Monday, February 13, 2012

The Spiritual Bent

"The opposite of faith is not doubt, it is certainty."  -Annie Lamott

Few characters come to mind when I look for examples of the kind of spiritual nature of the love interest character in my current novel Six. I welcomed the challenge of crafting a medical researcher who creates a biological agent that allows humans to access and alter their own perception of time but who also is a highly spiritual individual. At first glance, these two parts of her fundamental make-up seem mutually exclusive. How can a scientist--someone hard-wired to seek measurable outcomes and tangible results--have an overtly spiritual side that guides her choices?

In pop culture, two characters come to mind: Dana Scully (X-files) and John Locke (Lost). Both of them resonated on a far more spiritually-based plane than those around them. While Scully struggled to find meaning in everything and was forever questioning the status quo of her past faith and her role in her world, Locke had an unceasing faith in his destiny on--and off--the island and never lost sight of the big Kahuna (they were in Hawaii...geez) picture. They had both seen too much not to question everything they thought to be true.

Is it necessary to draw a clear line between religion and spirituality with these characters? Perhaps. The lines between the two blur for all of us at times. I suppose that is the allure of this character for me. We're all trying so hard to orchestrate the notes of our lives that we forget that the real point of it all is symphony we create together.

I think there's a strong connection between what we perceive as time travel and the bigger picture we have yet to understand. People who have near-death experiences say that not only do moments of their life "flash" before them, but they feel as if they are there, witnessing and living every memory all over again in the span of mere minutes, even seconds. Time is fluid and folded on itself and more complex that we'll ever understand in our lifetimes. For now, we'll leave it to the physics rappers and dancers of the world to sort out. Oh, and the fictional characters in my world.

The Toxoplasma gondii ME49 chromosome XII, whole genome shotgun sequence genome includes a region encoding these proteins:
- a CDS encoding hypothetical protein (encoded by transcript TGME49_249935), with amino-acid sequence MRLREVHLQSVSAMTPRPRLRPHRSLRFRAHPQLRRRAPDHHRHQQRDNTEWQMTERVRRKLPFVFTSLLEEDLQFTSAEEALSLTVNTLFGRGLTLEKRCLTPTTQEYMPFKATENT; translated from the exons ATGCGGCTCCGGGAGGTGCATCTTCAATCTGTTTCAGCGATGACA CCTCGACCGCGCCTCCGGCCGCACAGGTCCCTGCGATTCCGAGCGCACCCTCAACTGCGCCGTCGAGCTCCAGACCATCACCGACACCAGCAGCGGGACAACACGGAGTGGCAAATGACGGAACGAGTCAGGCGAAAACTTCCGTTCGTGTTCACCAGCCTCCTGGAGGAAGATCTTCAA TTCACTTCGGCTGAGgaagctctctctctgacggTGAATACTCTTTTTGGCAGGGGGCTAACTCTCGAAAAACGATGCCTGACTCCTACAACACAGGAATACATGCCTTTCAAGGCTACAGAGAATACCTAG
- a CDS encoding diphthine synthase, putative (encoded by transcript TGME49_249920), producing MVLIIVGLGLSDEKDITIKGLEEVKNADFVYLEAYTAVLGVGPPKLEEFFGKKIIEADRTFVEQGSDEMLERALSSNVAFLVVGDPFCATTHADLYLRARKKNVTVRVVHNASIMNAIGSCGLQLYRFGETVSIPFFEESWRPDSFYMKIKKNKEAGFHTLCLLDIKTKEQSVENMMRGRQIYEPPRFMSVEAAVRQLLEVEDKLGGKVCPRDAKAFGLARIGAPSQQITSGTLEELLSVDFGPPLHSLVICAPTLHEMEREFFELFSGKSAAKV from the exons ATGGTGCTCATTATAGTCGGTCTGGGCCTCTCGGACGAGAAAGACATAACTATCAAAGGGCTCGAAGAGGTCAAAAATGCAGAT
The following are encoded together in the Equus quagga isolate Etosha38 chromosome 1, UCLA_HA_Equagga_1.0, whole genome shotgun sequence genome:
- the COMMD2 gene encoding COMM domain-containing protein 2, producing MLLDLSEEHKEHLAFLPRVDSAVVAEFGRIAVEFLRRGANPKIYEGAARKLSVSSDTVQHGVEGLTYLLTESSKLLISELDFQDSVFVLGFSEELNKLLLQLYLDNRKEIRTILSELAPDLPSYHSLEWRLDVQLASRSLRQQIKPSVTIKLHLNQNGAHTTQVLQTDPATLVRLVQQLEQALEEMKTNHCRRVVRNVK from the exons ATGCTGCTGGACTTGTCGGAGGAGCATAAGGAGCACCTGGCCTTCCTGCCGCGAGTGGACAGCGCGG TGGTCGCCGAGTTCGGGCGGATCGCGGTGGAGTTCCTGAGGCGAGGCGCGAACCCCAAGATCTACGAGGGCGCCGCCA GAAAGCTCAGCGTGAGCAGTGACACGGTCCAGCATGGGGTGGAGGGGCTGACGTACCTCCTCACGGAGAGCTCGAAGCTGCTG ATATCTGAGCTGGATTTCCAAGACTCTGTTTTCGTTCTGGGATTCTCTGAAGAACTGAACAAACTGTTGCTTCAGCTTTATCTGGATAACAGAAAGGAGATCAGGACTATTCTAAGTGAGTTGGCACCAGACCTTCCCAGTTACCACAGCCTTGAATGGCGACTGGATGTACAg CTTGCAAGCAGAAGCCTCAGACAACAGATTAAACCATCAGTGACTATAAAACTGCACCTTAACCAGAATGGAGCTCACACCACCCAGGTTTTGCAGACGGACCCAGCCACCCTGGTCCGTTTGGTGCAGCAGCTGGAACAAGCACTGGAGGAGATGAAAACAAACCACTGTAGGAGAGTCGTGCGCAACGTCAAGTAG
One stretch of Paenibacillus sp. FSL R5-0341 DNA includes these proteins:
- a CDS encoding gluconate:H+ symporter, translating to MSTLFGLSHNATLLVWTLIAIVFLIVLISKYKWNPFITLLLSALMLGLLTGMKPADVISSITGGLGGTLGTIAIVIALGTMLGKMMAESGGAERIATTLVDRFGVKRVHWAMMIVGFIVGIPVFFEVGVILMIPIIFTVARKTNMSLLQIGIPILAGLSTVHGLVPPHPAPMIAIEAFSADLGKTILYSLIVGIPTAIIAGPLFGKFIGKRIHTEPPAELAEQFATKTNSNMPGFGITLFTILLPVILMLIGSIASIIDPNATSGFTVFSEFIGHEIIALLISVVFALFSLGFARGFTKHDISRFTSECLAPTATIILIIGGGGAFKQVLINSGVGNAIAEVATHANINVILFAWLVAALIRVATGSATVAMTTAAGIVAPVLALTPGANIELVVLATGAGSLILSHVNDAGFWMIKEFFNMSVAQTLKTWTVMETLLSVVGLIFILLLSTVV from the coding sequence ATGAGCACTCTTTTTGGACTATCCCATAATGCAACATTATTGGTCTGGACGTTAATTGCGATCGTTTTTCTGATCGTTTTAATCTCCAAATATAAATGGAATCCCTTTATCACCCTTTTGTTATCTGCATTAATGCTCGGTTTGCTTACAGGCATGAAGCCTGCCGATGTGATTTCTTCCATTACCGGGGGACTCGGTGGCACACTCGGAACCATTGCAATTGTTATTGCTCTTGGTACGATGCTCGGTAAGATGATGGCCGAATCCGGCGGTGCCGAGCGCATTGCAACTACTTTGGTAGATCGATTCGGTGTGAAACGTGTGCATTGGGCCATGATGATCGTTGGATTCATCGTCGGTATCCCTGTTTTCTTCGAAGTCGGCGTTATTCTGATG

What other characters in literature or cinema who have a spiritual bent?


Pamela Cayne said...

I *love* the Dana Scully character, especially with her struggles with faith (and how it tied in to or fought against science.) So amazingly crunchy! And if I weren't already excited enough about your new writing off the island of Romancelandia, hearing about your love interest character in Six (yes, *adore* that title and can really see it on a cover...) sealed the deal. Luck!!!

Charles Gramlich said...

I've been thinking about a time slip story of late. Not sure if I'll ever go with it but the ideas are fun

L.A. Mitchell said...

@Pam...crunchy is a great word to describe it...messy, too. Thanks for stopping by :) Hope your journey from call to release date is going smoothly.

@Charles...not your first rodeo with time slips, right? Go for it :)

dcrelief said...

This might be a reach, but Capt.Jack Sparrow of "The Pirates of the Caribbean" has a tool he uses. All he has to do is think of what it is he wants, as he holds the tool, and the tool tells the direction to find it in. His adherence to the "Pirate Code" is his spiritual bent, I think.
That's all.

L.A. Mitchell said...

@dc...I had never thought of Jack Sparrow in that way, but it's an interesting point. Thanks so much for stopping by :)